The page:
The last case is of particular interest to many because it is often with positive natural selection by which evolution as descent with modification occurs. Over time trait values and the nature of traits themselves shift such that a lineage changes its character beyond recognition. This phyletic gradualism and the scale independence of evolutionary process has been challenged, in particular from the domain of developmental biology (albeit, not all ,or even most, developmental biologists). But ultimately no one doubts that a classical understanding of evolution as change in allele frequency, often driven by natural selection, is part of the larger puzzle of how the tree of life came to be.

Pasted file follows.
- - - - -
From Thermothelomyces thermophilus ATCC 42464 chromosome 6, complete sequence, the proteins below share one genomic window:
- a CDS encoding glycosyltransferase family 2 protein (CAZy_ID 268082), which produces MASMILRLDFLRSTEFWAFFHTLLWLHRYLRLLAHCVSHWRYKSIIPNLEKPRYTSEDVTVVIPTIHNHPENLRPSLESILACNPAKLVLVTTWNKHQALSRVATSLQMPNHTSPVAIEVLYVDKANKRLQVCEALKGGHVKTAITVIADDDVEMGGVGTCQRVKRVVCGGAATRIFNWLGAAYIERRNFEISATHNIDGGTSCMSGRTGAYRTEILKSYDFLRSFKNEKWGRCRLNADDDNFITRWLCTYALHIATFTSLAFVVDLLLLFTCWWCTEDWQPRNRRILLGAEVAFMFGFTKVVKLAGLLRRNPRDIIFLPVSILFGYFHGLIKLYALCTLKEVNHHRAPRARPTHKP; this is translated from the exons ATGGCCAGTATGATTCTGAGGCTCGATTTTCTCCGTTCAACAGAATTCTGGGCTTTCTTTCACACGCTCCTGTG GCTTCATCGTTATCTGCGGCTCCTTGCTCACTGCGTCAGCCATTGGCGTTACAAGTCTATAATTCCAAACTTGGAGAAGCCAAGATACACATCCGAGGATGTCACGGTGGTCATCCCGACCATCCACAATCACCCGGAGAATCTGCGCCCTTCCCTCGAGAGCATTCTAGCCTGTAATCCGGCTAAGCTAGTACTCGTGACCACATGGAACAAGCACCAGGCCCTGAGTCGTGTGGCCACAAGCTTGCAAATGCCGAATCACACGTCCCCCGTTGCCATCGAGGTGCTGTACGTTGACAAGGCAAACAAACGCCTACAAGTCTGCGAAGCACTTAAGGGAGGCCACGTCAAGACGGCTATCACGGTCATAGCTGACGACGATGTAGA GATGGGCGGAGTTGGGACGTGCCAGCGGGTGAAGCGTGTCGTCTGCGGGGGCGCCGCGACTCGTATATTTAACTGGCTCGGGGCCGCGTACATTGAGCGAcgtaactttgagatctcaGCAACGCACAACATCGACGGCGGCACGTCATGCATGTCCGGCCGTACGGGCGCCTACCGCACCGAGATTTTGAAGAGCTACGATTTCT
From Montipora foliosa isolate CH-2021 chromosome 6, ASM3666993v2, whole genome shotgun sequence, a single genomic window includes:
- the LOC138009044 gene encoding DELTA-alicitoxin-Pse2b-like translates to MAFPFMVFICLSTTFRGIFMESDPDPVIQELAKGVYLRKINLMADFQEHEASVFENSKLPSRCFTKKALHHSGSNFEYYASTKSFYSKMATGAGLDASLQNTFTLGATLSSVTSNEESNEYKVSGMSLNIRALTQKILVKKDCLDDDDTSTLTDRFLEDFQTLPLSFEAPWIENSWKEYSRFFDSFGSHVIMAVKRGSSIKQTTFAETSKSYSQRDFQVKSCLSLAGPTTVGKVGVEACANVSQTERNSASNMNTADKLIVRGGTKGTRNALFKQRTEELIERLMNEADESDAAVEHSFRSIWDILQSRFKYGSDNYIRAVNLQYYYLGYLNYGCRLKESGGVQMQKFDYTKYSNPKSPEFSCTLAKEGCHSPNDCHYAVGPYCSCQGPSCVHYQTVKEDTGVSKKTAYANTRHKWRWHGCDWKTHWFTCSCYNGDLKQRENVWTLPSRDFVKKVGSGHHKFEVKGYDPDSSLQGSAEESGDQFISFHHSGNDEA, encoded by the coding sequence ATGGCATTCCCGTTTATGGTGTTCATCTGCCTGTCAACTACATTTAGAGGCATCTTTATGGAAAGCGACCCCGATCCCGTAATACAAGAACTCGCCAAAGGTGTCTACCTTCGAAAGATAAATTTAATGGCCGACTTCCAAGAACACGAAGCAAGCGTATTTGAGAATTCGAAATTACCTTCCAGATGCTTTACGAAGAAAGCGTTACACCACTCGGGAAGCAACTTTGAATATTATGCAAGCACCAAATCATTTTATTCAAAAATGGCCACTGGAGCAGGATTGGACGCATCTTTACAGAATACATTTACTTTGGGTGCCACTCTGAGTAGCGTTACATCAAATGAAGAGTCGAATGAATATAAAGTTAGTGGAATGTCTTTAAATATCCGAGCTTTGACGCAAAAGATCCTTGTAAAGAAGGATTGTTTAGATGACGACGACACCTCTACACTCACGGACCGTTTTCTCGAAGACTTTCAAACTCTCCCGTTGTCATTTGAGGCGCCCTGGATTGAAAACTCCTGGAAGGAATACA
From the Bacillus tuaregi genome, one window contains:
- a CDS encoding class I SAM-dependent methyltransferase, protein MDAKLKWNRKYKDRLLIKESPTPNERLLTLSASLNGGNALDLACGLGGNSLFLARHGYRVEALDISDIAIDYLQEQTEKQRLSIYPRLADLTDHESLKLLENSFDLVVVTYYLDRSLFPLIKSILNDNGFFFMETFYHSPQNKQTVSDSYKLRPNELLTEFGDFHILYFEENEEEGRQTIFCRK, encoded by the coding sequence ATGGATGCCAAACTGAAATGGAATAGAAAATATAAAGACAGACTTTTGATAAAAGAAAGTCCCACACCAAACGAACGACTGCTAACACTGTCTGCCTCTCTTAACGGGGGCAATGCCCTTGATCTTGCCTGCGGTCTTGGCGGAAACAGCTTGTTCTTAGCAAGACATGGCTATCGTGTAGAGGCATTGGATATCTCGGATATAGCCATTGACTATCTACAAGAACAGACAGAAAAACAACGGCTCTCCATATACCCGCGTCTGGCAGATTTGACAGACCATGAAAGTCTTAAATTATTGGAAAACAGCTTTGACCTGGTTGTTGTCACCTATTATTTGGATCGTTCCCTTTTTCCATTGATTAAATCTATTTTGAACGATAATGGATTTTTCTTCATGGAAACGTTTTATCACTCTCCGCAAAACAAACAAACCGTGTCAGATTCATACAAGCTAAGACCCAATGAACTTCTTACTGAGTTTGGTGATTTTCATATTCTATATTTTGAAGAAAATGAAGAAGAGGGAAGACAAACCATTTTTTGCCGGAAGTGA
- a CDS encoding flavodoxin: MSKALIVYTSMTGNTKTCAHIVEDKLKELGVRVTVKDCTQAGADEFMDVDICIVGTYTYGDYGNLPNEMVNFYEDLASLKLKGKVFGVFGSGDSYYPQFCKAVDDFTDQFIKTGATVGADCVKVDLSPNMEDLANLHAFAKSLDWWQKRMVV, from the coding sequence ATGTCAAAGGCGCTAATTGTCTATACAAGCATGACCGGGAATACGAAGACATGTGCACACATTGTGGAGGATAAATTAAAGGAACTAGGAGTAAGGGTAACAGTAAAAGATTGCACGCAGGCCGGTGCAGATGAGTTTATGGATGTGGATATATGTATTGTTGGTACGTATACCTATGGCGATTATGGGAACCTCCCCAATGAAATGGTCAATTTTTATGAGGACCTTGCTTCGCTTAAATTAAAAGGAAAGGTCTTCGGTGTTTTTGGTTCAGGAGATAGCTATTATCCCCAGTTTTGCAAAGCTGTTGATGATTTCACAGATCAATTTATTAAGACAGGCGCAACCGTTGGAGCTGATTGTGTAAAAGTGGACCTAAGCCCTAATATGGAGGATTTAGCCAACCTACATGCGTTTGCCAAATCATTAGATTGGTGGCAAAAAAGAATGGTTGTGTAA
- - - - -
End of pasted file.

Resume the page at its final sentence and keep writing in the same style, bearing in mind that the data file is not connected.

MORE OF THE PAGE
One of the phenomena associated with positive directional evolution is the selective sweep. How a selective sweep occurs, and its consequences, are rather straightforward. A genome consists of a sequence of base pairs (e.g., we have 3 billion base pairs). If a new mutation emerges at a particular base pair, a novel single nucelotide polymorphism (SNP), and, that allelic variant is ~10% fitter than the ancestral variant, natural selection could drive up its frequency (the conditionality is due to the fact that in all likelihood it would still go extinct because of the power of stochastic forces when a mutant is at low frequency). So the variant could in theory shift from ~0% (1 out of N, N being the number of individuals in a population, 2N if diploid, and so forth) to ~100%. This would be the fixation of the novel variant, driven by selective dynamics. So what’s the sweep aspect? The sweep in this case refers to the effect of the very rapid rise in frequency of the SNP in question on the adjacent genomic region. What is termed a genetic hitchiking dynamic results if the sweep occurs rapidly, so that nearby regions of the genome also move to fixation along with the favored SNP. But in a diploid organism with sexual reproduction genetic recombination persistently breaks apart associations across the physical genome. Therefore the span of the sequence of genetic markers nearby a favored SNP which form a haplotype is dependent on the rate of recombination as well as the rate of the rise in frequency of the allele, which is contingent on the strength of selection. A powerful selective sweep has the effect of homogenizing wide regions of the genome flanking the favored mutant; in other words the sweep “cleans” the gene pool of variation as one very long haplotype replaces many shorter haplotypes. As an example, in the genomes of Northern Europeans the locus LCT is characterized by a very long haplotype, which itself seems to correlate well with the trait of lactase persistence. The implication here is that the lactase persistence conferring variant arose relatively recently, and was swept up to near fixation by positive directional natural selection.